Sunday, May 29, 2011

It's a girl

LeighAnn and her husband are the very proud parents of Emery Ann Shaw. She was born on May 28th, at 1:41 A.M. Mother and baby are doing great.

Wednesday, May 25, 2011

Field Trip Information

Field Trip – Friday, 5/27

Please use the following guidelines for our trip to the Drumlin Farm, on May 27th:

· All children and chaperones attending the trip need to be at school by 8:30 a.m. sharp.

· All children should bring a snack consisting of a one item to eat and one disposable juice box. Please put the snack in a clear Ziploc bag labeled with child’s first and last name. No lunch bags or backpacks. We will have limited space and need to consolidate things.

· Children should wear sneakers or comfortable shoes; the children will be doing a lot of walking through the farm. NO open toe shoes, crocs, or flip flops.

· The weather forecast for the day warm and sunny. Please apply sunscreen to your child before they come to school.

· We will attend the farm rain or shine.

· If you are a chaperone, please be advised we are asking you carpool and follow the buses to the farm. If you are willing to drive, please tell your child’s teacher and we will provide you with directions.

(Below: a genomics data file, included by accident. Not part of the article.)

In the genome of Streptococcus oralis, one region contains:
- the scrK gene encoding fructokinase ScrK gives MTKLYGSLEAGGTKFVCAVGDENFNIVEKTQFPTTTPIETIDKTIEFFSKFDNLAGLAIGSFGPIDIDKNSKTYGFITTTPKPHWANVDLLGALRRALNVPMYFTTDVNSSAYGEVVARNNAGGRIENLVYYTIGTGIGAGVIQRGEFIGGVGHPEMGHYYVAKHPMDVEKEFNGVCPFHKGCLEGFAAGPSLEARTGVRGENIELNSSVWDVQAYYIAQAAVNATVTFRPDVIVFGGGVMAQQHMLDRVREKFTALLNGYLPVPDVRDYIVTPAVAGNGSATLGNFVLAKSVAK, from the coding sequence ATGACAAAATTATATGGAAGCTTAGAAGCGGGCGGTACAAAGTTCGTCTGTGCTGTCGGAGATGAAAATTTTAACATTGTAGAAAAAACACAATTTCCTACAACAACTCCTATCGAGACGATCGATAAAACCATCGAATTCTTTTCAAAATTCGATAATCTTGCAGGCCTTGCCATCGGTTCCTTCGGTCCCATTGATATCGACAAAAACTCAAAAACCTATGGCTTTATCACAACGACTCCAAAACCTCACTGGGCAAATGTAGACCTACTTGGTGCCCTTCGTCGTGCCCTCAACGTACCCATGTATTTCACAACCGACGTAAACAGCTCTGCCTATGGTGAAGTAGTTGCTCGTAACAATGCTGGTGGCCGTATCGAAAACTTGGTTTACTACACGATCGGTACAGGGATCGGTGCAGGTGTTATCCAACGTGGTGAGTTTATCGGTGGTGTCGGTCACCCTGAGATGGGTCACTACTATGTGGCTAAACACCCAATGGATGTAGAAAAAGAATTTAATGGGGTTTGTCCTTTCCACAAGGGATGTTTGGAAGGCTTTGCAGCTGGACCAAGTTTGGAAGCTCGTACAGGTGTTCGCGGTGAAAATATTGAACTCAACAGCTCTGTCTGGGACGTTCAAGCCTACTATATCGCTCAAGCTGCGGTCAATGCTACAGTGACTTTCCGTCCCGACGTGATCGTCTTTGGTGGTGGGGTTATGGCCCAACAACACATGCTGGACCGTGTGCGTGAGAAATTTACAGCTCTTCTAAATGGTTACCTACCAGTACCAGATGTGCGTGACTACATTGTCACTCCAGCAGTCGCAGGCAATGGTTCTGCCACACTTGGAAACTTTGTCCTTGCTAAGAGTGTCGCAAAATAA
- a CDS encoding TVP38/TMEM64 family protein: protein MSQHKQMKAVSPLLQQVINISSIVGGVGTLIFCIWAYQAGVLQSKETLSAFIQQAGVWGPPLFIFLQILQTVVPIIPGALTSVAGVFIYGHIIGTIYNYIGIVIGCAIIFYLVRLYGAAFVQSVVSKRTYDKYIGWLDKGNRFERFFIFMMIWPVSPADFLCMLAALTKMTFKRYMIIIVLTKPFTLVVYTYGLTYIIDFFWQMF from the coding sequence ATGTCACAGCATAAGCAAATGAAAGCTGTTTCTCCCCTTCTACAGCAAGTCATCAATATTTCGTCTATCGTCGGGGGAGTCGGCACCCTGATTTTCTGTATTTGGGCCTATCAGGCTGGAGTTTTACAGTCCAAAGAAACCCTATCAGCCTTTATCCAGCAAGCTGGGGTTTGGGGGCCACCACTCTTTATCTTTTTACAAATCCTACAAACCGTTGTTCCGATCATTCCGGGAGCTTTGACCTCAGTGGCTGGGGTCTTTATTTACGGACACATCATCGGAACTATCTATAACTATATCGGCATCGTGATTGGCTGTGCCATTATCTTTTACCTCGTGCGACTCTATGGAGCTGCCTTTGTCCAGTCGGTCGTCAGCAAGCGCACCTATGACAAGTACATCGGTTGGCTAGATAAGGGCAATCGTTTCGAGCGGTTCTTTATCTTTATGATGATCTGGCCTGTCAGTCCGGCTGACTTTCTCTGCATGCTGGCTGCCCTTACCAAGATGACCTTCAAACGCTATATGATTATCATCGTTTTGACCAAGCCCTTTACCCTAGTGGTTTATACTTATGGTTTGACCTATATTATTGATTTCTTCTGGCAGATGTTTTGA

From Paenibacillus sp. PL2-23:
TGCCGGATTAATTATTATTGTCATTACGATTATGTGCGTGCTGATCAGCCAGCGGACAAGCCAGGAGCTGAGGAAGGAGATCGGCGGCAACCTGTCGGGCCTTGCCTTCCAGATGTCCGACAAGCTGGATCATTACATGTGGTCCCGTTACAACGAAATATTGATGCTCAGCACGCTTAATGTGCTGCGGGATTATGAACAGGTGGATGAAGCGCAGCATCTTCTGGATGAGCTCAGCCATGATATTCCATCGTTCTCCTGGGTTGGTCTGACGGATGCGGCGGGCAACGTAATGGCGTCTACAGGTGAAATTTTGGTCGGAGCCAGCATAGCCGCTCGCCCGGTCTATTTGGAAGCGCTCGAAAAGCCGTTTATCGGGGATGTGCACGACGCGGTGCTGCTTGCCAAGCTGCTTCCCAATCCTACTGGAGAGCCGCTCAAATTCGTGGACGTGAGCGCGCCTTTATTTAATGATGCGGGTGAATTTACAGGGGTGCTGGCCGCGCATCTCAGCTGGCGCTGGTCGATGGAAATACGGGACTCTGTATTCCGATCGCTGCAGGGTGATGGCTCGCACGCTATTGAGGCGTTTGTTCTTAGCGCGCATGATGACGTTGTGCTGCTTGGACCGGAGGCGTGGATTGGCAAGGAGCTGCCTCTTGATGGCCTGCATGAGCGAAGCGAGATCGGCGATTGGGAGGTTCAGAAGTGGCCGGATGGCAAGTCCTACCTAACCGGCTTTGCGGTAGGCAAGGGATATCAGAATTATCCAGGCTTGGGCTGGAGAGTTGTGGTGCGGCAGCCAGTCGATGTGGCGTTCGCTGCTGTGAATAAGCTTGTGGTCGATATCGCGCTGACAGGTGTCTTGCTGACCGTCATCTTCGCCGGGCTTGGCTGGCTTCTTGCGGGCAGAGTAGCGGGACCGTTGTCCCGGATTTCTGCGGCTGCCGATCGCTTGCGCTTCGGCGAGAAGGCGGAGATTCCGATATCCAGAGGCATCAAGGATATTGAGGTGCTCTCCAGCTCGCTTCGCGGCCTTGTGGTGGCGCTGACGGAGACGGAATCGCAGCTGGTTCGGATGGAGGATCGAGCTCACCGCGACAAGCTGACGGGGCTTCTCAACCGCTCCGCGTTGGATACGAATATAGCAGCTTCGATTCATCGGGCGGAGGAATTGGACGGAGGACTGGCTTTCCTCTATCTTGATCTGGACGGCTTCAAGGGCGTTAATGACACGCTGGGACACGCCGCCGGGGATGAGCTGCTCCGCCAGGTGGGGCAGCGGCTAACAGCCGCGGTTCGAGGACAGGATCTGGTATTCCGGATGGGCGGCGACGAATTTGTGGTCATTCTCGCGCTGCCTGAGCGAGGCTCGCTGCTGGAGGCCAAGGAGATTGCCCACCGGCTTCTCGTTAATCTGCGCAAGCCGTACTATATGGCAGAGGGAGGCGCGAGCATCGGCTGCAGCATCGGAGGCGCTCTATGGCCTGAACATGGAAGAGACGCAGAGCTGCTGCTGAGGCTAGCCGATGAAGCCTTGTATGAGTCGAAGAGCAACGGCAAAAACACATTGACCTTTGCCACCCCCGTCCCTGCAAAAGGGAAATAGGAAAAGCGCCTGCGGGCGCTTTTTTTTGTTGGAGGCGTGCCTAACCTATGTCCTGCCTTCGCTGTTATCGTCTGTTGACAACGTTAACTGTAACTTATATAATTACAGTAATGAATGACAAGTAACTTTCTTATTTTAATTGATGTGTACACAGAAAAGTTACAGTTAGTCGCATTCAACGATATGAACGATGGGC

We will leave the farm at 10:45 a.m. and should return to the preschool by 11:30 a.m. Please be waiting for the buses at 11:30 a.m. Children will be brought back into the classroom to gather belongings and then teachers will bring them out to dismiss them. This will ensure that all students are accounted for and safe.

Morning Students- If your child attends the morning session and usually takes the bus home, they will take the bus home as usual.

Afternoon Students- If your child attends the afternoon session; there will be no transportation home for your child. Please come to pick up your child at 11:30.

Please be waiting to pick your child up. DO NOT PARK IN FRONT OF THE SCHOOL OR IN THE BUS ZONE